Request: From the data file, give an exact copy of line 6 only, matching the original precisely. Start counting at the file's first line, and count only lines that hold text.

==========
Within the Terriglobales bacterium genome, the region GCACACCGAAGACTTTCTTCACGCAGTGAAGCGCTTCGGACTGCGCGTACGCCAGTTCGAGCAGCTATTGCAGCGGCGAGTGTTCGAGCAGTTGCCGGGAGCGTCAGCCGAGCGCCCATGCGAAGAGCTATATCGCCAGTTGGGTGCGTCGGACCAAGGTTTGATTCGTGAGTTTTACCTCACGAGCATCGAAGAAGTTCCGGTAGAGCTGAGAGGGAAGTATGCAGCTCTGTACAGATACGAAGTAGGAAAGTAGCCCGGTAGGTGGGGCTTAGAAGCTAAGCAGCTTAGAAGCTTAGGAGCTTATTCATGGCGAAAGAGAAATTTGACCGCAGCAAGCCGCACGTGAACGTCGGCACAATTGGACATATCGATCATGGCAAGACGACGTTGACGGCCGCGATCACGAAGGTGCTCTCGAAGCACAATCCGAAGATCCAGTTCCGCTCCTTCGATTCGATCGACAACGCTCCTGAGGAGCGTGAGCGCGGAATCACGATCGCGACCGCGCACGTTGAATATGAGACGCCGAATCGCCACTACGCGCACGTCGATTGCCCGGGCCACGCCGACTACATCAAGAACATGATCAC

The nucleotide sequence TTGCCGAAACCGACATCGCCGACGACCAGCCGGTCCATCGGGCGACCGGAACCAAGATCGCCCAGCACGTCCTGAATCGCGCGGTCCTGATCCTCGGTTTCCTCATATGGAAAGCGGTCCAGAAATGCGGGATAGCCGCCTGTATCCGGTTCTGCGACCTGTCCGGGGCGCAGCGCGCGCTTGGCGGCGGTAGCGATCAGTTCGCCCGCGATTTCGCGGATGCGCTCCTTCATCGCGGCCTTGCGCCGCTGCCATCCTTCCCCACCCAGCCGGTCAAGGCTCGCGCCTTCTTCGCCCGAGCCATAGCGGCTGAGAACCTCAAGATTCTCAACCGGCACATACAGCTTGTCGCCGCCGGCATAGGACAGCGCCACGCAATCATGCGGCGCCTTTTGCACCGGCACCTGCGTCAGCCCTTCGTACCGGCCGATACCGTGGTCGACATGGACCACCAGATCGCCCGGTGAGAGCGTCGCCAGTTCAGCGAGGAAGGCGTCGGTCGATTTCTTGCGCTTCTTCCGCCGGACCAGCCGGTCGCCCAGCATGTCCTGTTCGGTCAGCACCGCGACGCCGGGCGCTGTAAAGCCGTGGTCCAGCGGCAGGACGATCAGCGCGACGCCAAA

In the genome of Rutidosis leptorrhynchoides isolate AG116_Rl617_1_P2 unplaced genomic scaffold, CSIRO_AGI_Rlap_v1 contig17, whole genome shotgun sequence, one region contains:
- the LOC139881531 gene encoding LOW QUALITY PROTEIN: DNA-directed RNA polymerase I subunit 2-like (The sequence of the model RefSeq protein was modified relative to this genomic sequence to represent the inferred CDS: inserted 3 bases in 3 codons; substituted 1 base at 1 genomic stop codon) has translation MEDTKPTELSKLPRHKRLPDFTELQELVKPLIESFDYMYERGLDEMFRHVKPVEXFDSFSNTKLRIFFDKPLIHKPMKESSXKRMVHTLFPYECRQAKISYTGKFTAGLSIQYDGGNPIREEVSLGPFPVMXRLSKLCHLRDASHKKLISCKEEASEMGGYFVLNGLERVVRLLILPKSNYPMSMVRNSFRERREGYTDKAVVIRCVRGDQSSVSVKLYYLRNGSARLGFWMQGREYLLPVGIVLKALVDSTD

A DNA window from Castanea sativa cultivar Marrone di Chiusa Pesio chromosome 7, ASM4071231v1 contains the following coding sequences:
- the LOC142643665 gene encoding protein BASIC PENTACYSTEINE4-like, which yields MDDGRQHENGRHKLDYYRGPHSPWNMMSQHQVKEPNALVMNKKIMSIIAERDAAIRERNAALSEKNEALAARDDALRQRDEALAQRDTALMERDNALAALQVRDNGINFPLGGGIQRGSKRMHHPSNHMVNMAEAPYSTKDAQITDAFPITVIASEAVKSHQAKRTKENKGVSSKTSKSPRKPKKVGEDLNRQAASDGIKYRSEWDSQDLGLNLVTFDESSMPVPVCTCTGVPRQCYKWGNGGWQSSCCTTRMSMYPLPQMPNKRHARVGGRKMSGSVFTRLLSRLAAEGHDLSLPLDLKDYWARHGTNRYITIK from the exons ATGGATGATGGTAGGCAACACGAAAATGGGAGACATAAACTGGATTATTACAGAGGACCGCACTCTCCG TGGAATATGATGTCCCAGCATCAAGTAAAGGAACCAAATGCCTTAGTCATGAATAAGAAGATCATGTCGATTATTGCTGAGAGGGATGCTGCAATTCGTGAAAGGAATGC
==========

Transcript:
- the LOC142643665 gene encoding protein BASIC PENTACYSTEINE4-like, which yields MDDGRQHENGRHKLDYYRGPHSPWNMMSQHQVKEPNALVMNKKIMSIIAERDAAIRERNAALSEKNEALAARDDALRQRDEALAQRDTALMERDNALAALQVRDNGINFPLGGGIQRGSKRMHHPSNHMVNMAEAPYSTKDAQITDAFPITVIASEAVKSHQAKRTKENKGVSSKTSKSPRKPKKVGEDLNRQAASDGIKYRSEWDSQDLGLNLVTFDESSMPVPVCTCTGVPRQCYKWGNGGWQSSCCTTRMSMYPLPQMPNKRHARVGGRKMSGSVFTRLLSRLAAEGHDLSLPLDLKDYWARHGTNRYITIK from the exons ATGGATGATGGTAGGCAACACGAAAATGGGAGACATAAACTGGATTATTACAGAGGACCGCACTCTCCG TGGAATATGATGTCCCAGCATCAAGTAAAGGAACCAAATGCCTTAGTCATGAATAAGAAGATCATGTCGATTATTGCTGAGAGGGATGCTGCAATTCGTGAAAGGAATGC